Boxing in a ring, making grape juice with your feet and jumping into a cold pool of water in the middle of winter. These were just a few activities that Matt Danzico did as part of a quirky experiment (The Time Hack) to see if he could create the longest year of his life.
Why did he do this?
Well, scientific research suggests that when people engage in new activities time seems to slow down.
Danzico wanted to know if this was actually the case. So he set himself a challenge: each day for a year he would try something new and unusual.
So what did he find?
Time in fact slowed down.
After the year long experiment, he concluded –
“For generations, mothers have told their children not sit around and let life pass them by. The Time Hack was an effort to confront the time-honoured adage and demonstrate the science-backed benefits of making the most out of life. In short: Do more and your perception of life will change for the better. Get out the house and experience the world first-hand, put yourself in unusual and uncomfortable situations.”
And before you start thinking, “But hang on a minute, there are only 24 hours in a day, 60 minutes in an hour…you can’t change time!” let me make a distinction between two types of time: physical time and psychological time.
Physical time is the actual amount of time we have in our lives (i.e. 24 hours in a day) and this will never change.
Whereas psychological time is your perception of how long something takes. Several studies show that you can extend your perception of time in a number of ways such as engaging in new experiences like Danzico did.
It’s easy to understand the psychology of how your perception of time can be slowed down by thinking back to a time when you hurt yourself or experienced excruciating pain. Perhaps you broke your leg, slammed your finger in a car door or had a splitting migraine. Did it feel like time stood still or dragged? Most likely.
When you’re in pain you perceive time to be longer than it actually is. The reason for this is that you focus in on the pain and have greater attentional focus on what’s happening in the here and now. In other words, you’re more mindful. That’s why everything seems to slow down.
The good news is that slamming your fingers in the car door isn’t the only way to expand your sense of psychological time. I’ve outlined a few other healthier and less painful ways below.
Do new things
There’s really no reason why you can’t try something new and different each day. If you look at the different activities Danzico did as part of The Time Hack experiment you’ll quickly see that the only thing stopping you is your imagination.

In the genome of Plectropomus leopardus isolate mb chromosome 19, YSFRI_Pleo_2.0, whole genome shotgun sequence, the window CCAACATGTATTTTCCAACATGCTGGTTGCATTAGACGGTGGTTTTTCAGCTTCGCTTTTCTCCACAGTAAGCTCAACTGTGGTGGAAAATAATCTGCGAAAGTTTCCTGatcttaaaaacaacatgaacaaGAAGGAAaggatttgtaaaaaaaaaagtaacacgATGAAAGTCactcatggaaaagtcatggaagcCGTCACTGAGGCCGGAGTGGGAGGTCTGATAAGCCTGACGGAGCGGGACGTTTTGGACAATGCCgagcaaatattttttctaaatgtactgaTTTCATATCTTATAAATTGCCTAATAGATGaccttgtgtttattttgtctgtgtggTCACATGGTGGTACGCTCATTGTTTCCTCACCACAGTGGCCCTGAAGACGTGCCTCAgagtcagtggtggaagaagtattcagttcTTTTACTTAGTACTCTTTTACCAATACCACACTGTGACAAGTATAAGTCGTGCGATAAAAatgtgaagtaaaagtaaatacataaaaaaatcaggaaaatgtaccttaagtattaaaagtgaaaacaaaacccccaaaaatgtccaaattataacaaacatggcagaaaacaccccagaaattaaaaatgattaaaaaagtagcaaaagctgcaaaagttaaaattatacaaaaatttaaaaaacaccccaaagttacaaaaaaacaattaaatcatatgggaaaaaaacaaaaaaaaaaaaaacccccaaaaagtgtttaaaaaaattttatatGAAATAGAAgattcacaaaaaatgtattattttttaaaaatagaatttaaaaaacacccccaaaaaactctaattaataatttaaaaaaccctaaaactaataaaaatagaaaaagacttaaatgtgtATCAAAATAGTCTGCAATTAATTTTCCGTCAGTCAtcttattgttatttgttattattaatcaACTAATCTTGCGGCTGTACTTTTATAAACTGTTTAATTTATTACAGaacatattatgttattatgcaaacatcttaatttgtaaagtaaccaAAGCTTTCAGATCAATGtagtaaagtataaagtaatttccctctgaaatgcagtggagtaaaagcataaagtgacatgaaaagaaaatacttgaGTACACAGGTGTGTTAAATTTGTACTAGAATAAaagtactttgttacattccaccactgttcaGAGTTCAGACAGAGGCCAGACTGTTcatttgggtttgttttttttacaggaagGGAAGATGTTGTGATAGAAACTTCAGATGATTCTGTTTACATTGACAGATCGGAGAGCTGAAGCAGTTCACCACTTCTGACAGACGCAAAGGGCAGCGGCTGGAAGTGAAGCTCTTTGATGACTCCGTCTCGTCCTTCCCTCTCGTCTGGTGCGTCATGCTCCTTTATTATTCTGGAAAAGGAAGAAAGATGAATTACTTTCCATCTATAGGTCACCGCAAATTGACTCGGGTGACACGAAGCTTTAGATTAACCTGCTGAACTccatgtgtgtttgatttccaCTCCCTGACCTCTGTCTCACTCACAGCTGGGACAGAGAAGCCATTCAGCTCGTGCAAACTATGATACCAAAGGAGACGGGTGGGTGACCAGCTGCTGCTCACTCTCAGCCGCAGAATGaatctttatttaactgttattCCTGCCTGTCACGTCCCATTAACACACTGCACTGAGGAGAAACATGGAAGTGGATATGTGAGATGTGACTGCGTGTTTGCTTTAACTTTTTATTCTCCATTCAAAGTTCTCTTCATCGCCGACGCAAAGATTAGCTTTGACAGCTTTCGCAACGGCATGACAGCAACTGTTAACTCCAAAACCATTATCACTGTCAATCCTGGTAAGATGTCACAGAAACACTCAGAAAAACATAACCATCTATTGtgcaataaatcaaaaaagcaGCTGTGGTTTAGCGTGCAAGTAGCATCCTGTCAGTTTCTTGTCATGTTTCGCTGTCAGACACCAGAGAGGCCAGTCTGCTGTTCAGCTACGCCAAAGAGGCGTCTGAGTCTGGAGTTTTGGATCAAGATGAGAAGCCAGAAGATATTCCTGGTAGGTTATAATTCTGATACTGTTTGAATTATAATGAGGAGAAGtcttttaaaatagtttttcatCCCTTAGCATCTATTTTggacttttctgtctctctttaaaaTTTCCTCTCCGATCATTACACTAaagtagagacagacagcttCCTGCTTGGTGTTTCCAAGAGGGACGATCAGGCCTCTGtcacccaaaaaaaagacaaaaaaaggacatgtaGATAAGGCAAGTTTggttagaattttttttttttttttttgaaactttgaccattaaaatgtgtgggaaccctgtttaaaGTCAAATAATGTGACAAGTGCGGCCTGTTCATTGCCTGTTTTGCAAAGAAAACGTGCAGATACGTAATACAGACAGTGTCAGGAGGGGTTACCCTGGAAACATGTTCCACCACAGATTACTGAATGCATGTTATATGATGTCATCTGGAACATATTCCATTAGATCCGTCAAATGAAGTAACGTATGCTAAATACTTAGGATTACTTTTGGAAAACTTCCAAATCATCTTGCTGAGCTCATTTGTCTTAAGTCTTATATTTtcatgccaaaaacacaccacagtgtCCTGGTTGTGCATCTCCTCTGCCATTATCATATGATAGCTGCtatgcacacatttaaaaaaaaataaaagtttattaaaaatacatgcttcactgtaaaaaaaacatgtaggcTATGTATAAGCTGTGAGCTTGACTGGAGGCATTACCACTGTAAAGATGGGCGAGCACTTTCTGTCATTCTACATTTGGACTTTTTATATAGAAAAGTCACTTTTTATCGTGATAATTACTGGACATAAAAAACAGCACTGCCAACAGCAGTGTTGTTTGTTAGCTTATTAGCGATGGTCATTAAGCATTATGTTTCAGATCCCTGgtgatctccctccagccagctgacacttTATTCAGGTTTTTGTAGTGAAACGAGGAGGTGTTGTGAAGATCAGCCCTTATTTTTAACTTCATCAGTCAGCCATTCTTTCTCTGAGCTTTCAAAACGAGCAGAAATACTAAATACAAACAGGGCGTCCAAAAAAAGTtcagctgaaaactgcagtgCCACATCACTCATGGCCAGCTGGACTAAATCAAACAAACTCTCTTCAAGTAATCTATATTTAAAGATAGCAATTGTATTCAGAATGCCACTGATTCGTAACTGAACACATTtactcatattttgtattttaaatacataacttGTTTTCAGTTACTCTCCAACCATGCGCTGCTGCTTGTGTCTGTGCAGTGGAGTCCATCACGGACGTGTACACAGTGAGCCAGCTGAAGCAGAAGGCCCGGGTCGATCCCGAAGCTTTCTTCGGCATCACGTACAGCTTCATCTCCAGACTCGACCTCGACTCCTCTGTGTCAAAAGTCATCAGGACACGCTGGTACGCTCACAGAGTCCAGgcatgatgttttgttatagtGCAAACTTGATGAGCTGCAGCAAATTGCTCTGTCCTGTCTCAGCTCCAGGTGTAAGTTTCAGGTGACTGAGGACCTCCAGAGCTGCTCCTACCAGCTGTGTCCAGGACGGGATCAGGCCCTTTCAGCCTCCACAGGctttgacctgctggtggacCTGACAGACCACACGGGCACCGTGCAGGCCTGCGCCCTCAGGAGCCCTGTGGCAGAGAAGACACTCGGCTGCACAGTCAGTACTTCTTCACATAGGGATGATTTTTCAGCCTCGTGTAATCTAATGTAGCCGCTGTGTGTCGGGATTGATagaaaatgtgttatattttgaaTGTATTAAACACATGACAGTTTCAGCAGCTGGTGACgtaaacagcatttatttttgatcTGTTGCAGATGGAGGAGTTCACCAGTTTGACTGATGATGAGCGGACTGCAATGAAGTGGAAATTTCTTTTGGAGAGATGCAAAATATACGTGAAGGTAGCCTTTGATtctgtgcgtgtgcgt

Ask yourself this–
“What can I do differently today?”
There is an infinite number of possibilities: make something different for dinner, take a different route to school or work, have a conversation with someone you usually wouldn’t, etc. You don’t even need much money (if any) to do most of these things. A lot of the activities Danzico engaged in (e.g. creating and tossing a message in a bottle, having dinner with an Iraqi refugee and learning to moonwalk) cost next to nothing.
Be in the moment
Do you often find yourself thinking about the future or the past? Or perhaps you find that you frequently break or spill things because you weren’t paying full attention or were thinking about something else? Do you tend to forget a persons name as soon as you’ve been told it?
If you answered yes to any of these questions, consider that most of the time you’re not in the present moment. You may be living life on automatic pilot, which means you experience life in a mindless, rushed and frenzied way.
If you’re sick of experiencing life like this, you may want to take up mindfulness training. Mindfulness is defined as being aware of what is going on around you (internally and externally) in the present moment in a non judgmental way.
As the authors of the journal article “If money doesn’t make you happy, consider time” state –
“One possible benefit of being present-focused is that thinking about the present moment vs the future slows down the passage of time, allowing people to feel less rushed and hurried”
It’s firmly established that breathing deeply can help us to de-stress, but recently it’s also been shown that it can help us to expand our time.
In an experiment by Rudd and Aaker, one group of participants were told to take long and slow breaths, whilst another group took short and quick breaths for 5 minutes. The participants who breathed more deeply felt that they had more time to get things done and felt that their days were longer too.
So next time you find yourself feeling stressed out and rushed, remember that you have a choice in the matter. You can extend your perception of time through using a range of simple strategies: trying new experiences, breathing deeply and by being in the here and now.